In addition, even consciously willed acts, if they are free at all, are not free in any absolute sense. It is the body firstly that is the starting point of the physical causal chain initiated in the world. The act is always physical. Once a body acts (freely or otherwise), the causal chains started are beyond that body’s control. In addition acts themselves are constrained by the limits of what the body can do. Moreover, they are limited by what that body’s [seeming] subjective agency recognizes of its alternatives. We cannot do what the body cannot do (for example fly) and we cannot choose from among genuinely available alternatives (physically possible actions we might take) of which we are unaware.

Nicholas Rescher (“Free Will: A Philosophical Reappraisal” 2009) makes a distinction between moral and metaphysical freedom. Metaphysical freedom refers to all the future possibilities that might contingently happen. Philosophers and physicists are used to the idea that the present physical universe is contingent meaning that what has happened might have happened otherwise. Many events might have happened in the universe that did not happen, and more importantly, many future events are possible and we cannot be sure which of these will occur. Metaphysical freedom in this sense has nothing directly to do with willful agency. In Rescher’s view it is genuine and we have access to it, but we have access merely because it is a property of the physical world with which we engage.

By contrast moral freedom comes down to a conscious agent being free to choose from contingent futures without a constraint (agent or otherwise) fixing the agent’s act (and so will) in some specific way. If someone puts a gun to my head and tells me to open the safe I am not morally free in Rescher’s sense. But I am still metaphysically free. I could choose (and so act) to resist the gunman! I will get to the implications of Compatibilism for this argument shortly.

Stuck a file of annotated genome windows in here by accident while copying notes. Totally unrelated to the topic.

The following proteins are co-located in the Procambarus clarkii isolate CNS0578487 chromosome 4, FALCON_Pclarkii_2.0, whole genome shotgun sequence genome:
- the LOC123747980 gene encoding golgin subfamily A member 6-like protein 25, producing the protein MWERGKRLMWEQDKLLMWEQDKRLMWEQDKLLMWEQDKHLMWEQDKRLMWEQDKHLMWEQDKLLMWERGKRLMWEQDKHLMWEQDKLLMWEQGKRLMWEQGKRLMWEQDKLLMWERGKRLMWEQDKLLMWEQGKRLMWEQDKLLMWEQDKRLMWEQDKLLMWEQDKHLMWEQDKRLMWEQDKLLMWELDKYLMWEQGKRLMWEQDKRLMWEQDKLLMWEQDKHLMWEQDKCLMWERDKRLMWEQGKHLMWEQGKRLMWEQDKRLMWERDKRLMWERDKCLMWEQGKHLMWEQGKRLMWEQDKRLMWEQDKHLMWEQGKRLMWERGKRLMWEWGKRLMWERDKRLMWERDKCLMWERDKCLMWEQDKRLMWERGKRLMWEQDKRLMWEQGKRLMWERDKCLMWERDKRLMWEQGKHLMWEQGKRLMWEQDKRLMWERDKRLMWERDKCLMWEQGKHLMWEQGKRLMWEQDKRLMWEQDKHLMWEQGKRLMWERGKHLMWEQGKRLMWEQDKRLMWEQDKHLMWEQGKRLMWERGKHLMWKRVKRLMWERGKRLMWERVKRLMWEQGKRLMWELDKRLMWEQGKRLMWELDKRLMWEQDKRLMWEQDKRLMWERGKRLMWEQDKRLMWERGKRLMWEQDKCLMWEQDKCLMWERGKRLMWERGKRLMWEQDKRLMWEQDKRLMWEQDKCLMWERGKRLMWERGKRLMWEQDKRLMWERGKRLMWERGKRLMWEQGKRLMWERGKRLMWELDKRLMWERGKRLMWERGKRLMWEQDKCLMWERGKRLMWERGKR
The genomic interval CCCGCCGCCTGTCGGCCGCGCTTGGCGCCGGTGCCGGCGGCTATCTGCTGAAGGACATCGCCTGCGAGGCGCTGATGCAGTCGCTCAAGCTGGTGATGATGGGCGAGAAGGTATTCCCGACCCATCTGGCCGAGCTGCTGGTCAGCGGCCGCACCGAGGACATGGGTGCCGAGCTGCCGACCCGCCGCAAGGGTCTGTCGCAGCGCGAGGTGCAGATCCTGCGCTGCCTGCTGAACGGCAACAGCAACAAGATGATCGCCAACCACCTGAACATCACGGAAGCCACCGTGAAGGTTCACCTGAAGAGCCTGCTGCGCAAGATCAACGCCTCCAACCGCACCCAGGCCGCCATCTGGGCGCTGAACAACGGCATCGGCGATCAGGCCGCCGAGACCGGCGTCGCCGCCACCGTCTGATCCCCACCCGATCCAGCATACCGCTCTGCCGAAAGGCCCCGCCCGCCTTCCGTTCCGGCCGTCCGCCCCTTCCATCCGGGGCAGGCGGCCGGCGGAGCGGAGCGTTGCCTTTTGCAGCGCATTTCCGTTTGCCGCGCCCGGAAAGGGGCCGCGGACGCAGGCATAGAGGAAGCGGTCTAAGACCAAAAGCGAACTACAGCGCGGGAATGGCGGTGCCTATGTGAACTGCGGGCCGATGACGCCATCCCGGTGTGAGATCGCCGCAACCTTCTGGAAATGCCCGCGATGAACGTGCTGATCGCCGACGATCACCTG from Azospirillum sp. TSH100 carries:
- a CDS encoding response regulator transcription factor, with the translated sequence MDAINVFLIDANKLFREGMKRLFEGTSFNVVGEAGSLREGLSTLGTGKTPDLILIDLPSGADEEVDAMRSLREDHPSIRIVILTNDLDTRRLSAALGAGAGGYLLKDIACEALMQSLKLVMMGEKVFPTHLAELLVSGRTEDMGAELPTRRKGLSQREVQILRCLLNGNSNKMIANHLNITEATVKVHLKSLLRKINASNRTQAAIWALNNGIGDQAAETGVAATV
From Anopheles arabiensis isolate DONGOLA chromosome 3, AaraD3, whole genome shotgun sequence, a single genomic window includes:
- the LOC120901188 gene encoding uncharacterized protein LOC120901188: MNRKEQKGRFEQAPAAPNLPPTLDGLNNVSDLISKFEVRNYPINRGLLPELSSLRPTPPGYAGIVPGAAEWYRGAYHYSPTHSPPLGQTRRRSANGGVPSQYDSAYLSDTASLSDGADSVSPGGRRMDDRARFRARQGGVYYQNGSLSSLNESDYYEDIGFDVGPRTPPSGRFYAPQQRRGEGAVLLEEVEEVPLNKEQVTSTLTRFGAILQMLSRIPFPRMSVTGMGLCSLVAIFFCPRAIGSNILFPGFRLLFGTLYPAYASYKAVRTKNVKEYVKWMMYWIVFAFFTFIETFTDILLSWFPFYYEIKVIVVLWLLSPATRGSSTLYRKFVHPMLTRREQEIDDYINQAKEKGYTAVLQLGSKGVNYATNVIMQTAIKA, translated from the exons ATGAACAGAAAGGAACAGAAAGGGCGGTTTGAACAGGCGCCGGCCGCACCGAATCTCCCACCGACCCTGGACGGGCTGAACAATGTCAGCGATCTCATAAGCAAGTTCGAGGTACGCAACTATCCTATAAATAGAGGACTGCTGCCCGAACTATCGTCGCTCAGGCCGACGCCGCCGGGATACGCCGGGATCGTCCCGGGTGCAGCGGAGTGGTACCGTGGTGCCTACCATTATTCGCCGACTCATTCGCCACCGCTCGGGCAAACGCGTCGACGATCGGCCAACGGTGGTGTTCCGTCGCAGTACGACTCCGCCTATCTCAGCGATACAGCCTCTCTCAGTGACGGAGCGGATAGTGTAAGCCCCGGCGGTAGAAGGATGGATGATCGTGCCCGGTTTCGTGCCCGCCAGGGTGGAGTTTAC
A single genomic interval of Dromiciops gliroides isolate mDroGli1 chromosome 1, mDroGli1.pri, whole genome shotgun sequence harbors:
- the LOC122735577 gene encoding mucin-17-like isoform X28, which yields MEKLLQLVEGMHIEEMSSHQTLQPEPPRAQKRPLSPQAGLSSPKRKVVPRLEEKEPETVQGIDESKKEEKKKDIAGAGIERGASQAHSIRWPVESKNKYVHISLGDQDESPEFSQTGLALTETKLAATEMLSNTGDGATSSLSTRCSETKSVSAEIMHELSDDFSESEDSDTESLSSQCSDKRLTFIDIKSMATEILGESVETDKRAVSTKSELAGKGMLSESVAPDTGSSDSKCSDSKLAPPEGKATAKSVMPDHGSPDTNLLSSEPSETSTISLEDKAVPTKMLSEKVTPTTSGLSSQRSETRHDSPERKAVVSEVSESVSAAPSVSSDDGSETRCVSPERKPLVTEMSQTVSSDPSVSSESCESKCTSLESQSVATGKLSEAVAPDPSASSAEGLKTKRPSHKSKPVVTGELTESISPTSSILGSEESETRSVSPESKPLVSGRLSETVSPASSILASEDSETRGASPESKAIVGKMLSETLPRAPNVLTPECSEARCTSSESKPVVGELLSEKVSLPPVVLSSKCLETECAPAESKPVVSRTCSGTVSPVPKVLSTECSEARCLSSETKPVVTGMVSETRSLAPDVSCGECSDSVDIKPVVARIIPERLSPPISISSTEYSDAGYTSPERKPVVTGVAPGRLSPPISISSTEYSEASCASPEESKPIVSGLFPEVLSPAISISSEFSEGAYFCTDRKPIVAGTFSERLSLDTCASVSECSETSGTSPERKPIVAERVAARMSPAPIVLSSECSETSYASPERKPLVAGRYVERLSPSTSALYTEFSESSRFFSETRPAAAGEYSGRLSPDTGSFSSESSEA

Animals appear to exercise will. Are they also free? I believe the answer is yes, though their freedom, their awareness of potential freedom is more constrained ours. Animals can do what they want in the absence of constraint. In this sense (absent constraint) they are morally free in Rescher’s technical sense. If metaphysical freedom is real, then animals must also be metaphysically free (ontologically speaking). A lioness on the hunt willfully selects between two possible zebras present to its awareness and so willfully acts to chase one of them. But the lioness cannot choose to forgo the hunt and become vegetarian even if there is plenty of nutritious vegetable matter in easy reach. Selecting one zebra and not the other is a freely-willed act, both morally and metaphysically, within the scope of lion consciousness.